As you would be aware the Australian government, like other governments around the world, is having to adjust a range of plans and commitments as we work to contribute to the whole of government response to the Coronavirus (COVID-19). To that end, Defence has taken the decision to temporarily close our Air Force Heritage Centres, which includes RAAF AAHC, as of 15 Mar 2020. We look forward to welcoming you back soon.

Douglas Dakota C-47B

The Douglas C-47 Skytrain or Dakota (RAF designation) is a military transport aircraft developed from the civilian Douglas DC-3 airliner. It was used extensively by the Allies during World War II and variants remain in service with various operators.

During World War II, the armed forces of many countries used the C-47 and modified DC-3s for the transport of troops, cargo, and wounded. More than 10,000 aircraft were produced in Long Beach and Santa Monica, California and Oklahoma City, Oklahoma, USA.

The C-47 was vital to the success of many Allied campaigns during World War II throughout Europe, Papua New Guinea, South Pacific, and South East Asia.

About 2,000 C-47s (received under lend-lease) in British and Commonwealth service took the name "Dakota", possibly inspired by the acronym "DACoTA" for Douglas Aircraft Company Transport Aircraft. The C-47 also earned the informal nickname "gooney bird" in the European theatre of operations.

After World War II, thousands of surplus C-47s were converted to civil airline use. Almost 100 countries, including Australia, still or have operated one or more of the many C-47 configurations.

The following Royal Australian Air Force units operated Dakota aircraft, although there were additional smaller units that were issued specific airframes for specific roles or tasking. Aircraft Depots were the primary receiving (from manufacturer) and repairing units.

81 Wing 2 Squadron 37 Squadron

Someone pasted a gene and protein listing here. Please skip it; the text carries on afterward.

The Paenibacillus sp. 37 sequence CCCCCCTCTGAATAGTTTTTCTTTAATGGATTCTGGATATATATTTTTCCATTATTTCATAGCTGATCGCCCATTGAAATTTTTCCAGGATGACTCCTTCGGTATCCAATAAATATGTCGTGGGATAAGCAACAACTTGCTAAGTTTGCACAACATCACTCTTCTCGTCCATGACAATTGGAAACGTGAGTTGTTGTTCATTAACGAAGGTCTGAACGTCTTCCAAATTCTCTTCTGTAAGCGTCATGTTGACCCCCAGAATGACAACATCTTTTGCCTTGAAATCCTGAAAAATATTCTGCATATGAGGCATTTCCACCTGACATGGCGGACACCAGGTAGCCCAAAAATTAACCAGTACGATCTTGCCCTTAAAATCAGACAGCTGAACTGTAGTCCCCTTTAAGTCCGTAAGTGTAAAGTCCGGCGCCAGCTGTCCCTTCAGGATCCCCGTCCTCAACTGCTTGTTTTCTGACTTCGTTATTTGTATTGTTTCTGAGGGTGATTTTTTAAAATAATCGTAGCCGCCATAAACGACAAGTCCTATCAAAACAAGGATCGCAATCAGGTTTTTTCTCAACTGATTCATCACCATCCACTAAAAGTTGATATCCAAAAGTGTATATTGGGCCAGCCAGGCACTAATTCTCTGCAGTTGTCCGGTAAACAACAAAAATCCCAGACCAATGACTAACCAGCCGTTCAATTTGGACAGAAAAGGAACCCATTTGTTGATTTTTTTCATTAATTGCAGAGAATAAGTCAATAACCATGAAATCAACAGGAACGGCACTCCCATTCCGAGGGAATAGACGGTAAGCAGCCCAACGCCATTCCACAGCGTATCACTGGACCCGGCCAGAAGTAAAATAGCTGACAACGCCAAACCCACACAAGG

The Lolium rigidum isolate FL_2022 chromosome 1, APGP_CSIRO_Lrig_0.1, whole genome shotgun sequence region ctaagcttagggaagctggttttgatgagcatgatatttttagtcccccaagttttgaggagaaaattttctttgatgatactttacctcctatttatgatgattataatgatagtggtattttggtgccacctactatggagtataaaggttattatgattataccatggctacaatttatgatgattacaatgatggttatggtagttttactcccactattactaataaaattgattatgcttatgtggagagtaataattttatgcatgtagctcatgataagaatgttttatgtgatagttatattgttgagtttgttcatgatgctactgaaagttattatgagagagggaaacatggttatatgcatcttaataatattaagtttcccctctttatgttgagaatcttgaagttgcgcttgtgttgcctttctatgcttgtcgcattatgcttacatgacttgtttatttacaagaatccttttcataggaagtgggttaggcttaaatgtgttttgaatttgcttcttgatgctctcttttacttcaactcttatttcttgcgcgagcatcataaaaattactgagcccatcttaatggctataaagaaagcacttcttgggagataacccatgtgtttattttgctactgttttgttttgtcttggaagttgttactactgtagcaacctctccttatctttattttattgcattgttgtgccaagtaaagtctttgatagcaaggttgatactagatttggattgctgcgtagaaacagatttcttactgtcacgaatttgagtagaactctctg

82 Wing 33 Squadron 38 Squadron
86 Wing 34 Squadron CFS
90 Wing 35 Squadron ARDU
91 Wing 36 Squadron

Dakota C-47B A65-86

A review of historical records indicates that Dakota A65-86 is the longest serving operational aircraft in the RAAF spanning over 53 years.

15 April 1945: Entered service with 35SQN at Amberley, QLD.

03 October 1946: Transferred to 36SQN.

1955 – 1956: Served with RAAF Transport Flight Japan.

1956 – 1965: Served with 86 Wing, 2 Air Trials Unit, Aircraft  Research and Development Unit (ARDU) and 10SQN.

1966 – 1975: Served with Central Flying School, East Sale, VIC.

1975 – 1998: Served with ARDU.

December 1998: Withdrawn from RAAF operational service.

16 November 1999: Last Flight - Transferred to Royal Australian Navy Historic Flight.

23 August 2017: Transferred to RAAF Amberley Aviation Heritage Centre.

Specifications

Type: Cargo / Passenger aircraft
Crew: four (pilot, co-pilot, navigator, radio operator)
Capacity: 28 troops
Payload: 6,000 lb (2,700 kg)

Powerplant:
2 × Pratt & Whitney R-1830-90C Twin Wasp 14-cylinder radial engines, 1,200 hp (895 kW) each

Dimensions:
Wing Span: 29.41m (95ft 6in)
Length: 19.43m (63ft 9in)
Height: 5.18m (17ft 0in)
Wing Area: 91.70m² (987ft²)

Weight:
Empty: 8,226 kg (18,135 lb)
Loaded: 11,793 kg (26,000 lb)
Maximum Takeoff: 14,061 kg (31,000 lb)

Performance:
Maximum Speed: 360 kph (224 mph)
Cruising Speed: 257 kph (160 mph)
Service Ceiling: 8,045m (26,400ft)
Range: 2,575 km (1,391nm)
Ferry Range: 5,795 km (3,130nm)
Climb to 3,050 m (10,000ft): 9.5 min

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